Awards presented during the 26th Annual Environmental Awards Ceremony
Online PR News – 31-October-2018 – Jacksonville, FL – Timucuan Parks Foundation joined the City of Jacksonville for the 26th Annual Environmental Awards Ceremony. During the ceremony held at University of North Florida's Adam W. Herbert University Center, TPF presented three awards to two individuals and one company who greatly contributed to our local preservation parks throughout the year.
The 2018 Willie Browne Stewardship Award was presented to Brian Burket with the City of Jacksonville's Parks, Recreation and Community Services Division. The 2018 Kathryn Abbey Hanna Award of Merit was presented to Florida Times-Union Columnist Mark Woods and the 2018 Volunteer of the Year Award was presented to JEA.
"I am honored to present these awards to these champions of our preservation parks," said Mark Middlebrook, executive director of TPF. "Our success in supporting our first-class network of parks and preserves depends greatly on our park partners, volunteers and the community."
Burket is the first recipient of the foundation's newly renamed Willie Browne Stewardship Award. Burket serves as the waterfront projects manager for Jacksonville and has worked to integrate the city's parks, preserves and waterways into the fabric of the community. He believes developing high quality outdoor recreation experiences will create new stewards for public lands and waterways so they are protected for future generations to enjoy.
"The City's parks department today, from top to bottom, is the best I've seen in the 35 years I've lived in Jacksonville," said Middlebrook. "Brian is emblematic of the professionalism and dedication I see every day."
The Kathryn Abbey Hanna Award of Merit was given for the first time to Woods for his work featuring National Parks and for his passion for the outdoors and local preservation parks. Since joining the Florida Times-Union in 2003, Woods has written numerous columns about the natural environments across the region and the country. Woods received the Eugene C. Pulliam Fellowship in 2011 and spent a year examining the future of National Parks, which resulted in his 2016 book, "Lassoing the Sun - A Year in America's National Parks."
"Mark has become a respected voice in the national debate on the future of our National Parks. His concerns about the need to maintain, protect and expand our National Parks are the same issues that confront Jacksonville's preserves and conservation areas," said Middlebrook.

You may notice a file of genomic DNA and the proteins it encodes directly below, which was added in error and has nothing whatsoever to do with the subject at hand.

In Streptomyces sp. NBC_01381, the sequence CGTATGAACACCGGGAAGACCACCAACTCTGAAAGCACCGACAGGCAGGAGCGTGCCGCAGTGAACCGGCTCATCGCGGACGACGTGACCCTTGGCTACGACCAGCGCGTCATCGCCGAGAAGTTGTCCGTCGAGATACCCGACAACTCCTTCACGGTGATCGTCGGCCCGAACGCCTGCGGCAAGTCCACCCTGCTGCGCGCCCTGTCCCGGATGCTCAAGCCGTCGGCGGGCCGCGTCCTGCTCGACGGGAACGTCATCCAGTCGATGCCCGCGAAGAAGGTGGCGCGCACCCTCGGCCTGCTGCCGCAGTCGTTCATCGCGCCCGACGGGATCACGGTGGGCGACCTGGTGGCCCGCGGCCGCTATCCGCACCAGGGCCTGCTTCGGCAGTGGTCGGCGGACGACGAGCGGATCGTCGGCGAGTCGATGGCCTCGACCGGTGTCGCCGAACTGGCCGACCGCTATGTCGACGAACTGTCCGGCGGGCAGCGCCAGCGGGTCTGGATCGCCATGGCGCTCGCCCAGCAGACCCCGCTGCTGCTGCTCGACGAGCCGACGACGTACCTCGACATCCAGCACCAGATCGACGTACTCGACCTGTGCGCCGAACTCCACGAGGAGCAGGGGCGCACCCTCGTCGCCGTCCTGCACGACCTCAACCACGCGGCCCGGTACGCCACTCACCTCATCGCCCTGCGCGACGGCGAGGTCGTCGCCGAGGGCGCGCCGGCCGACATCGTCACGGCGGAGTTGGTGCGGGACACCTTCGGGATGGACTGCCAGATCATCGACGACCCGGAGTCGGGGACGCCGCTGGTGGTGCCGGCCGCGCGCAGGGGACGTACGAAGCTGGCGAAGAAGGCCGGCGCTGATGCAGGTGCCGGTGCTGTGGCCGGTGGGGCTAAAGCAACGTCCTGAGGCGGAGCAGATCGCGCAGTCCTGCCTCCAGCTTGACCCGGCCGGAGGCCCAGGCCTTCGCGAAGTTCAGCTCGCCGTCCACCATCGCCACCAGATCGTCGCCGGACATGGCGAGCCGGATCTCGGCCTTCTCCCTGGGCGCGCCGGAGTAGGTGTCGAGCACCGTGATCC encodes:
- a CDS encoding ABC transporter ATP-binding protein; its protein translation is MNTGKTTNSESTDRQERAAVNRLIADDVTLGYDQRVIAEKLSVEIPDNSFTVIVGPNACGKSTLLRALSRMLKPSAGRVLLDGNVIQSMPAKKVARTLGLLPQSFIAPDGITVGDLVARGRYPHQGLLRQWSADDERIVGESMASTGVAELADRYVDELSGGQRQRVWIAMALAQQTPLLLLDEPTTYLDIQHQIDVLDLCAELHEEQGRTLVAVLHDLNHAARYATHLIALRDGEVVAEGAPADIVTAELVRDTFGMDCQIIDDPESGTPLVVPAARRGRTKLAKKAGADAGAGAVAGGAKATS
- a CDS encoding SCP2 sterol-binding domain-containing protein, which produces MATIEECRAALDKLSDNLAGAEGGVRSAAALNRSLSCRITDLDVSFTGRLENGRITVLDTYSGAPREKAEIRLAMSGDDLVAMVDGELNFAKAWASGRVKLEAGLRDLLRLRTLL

TPF chose JEA for the Volunteer of the Year Award for their extraordinary contribution to the beautification and maintenance of the Timucuan parks and preserves. Last summer, JEA volunteers, including their summer co-op interns, volunteered more than 150 hours at the national, state, and city preservation parks throughout Jacksonville on projects ranging from shoreline cleanup to trail maintenance to invasive plant removals.
"JEA employees have become essential elements of our successful park system and we appreciate JEA affording the opportunity to their employees to give back and engage with the community," said Felicia Boyd, TPF program and outreach director. "JEA's community engagement team are always professional, enthusiastic, and hard-working and we have enjoyed working with them. Our parks cannot survive without our volunteers."
TPF, along with its other non-profit partners, organizes thousands of hours of volunteer efforts every year to help local parks and preserves keep a high standard for visitors.
TPF added the Volunteer of the Year Award and the Kathryn Abbey Hanna Award of Merit this year. Hanna Park, Jacksonville's signature oceanfront park, is also named in her honor. Hanna was a distinguished professor, historian and conservationist who wrote several books about Florida. She also served as chair of Florida's Board of Parks and Historical Places and chaired Florida State University's Department of History for 15 years.
Timucuan Parks Foundation renamed the stewardship award this year for Willie Browne. Browne's father gave him 600 acres of hardwoods and wetlands in the center of Ft. Caroline at the age of 16 on the condition he maintain it in its natural state. The gift to Browne at "such a young age instilled the responsibility and value of wildlife conservation," says the National Park Service, which now owns and manages Browne's property known as the Theodore Roosevelt Area.
About Timucuan Parks Foundation
The Timucuan Parks Foundation is a federally-recognized 501(c) (3) that preserves, promotes and protects Jacksonville's vast network of preservation parks. The foundation dates back to 1999, when the Preservation Project Jacksonville, Inc. was established to identify and assist in acquiring the most vulnerable and environmentally sensitive lands in Duval County. The acquisition of lands created the largest urban park system in the United States, including more than 130 square miles of park space and preserves, more than 1,100 miles of river and tributary shoreline and Atlantic Ocean beachfront, and more than 100 miles of upland trails. The Timucuan Parks Foundation works with their park partners, including the National Park Service, Florida State Parks and the City of Jacksonville, to promote environmental stewardship, the health benefits of the parks and preserves for all citizens, and an appreciation for Jacksonville's special outdoor spaces. For more information, visit timucuanparks.org.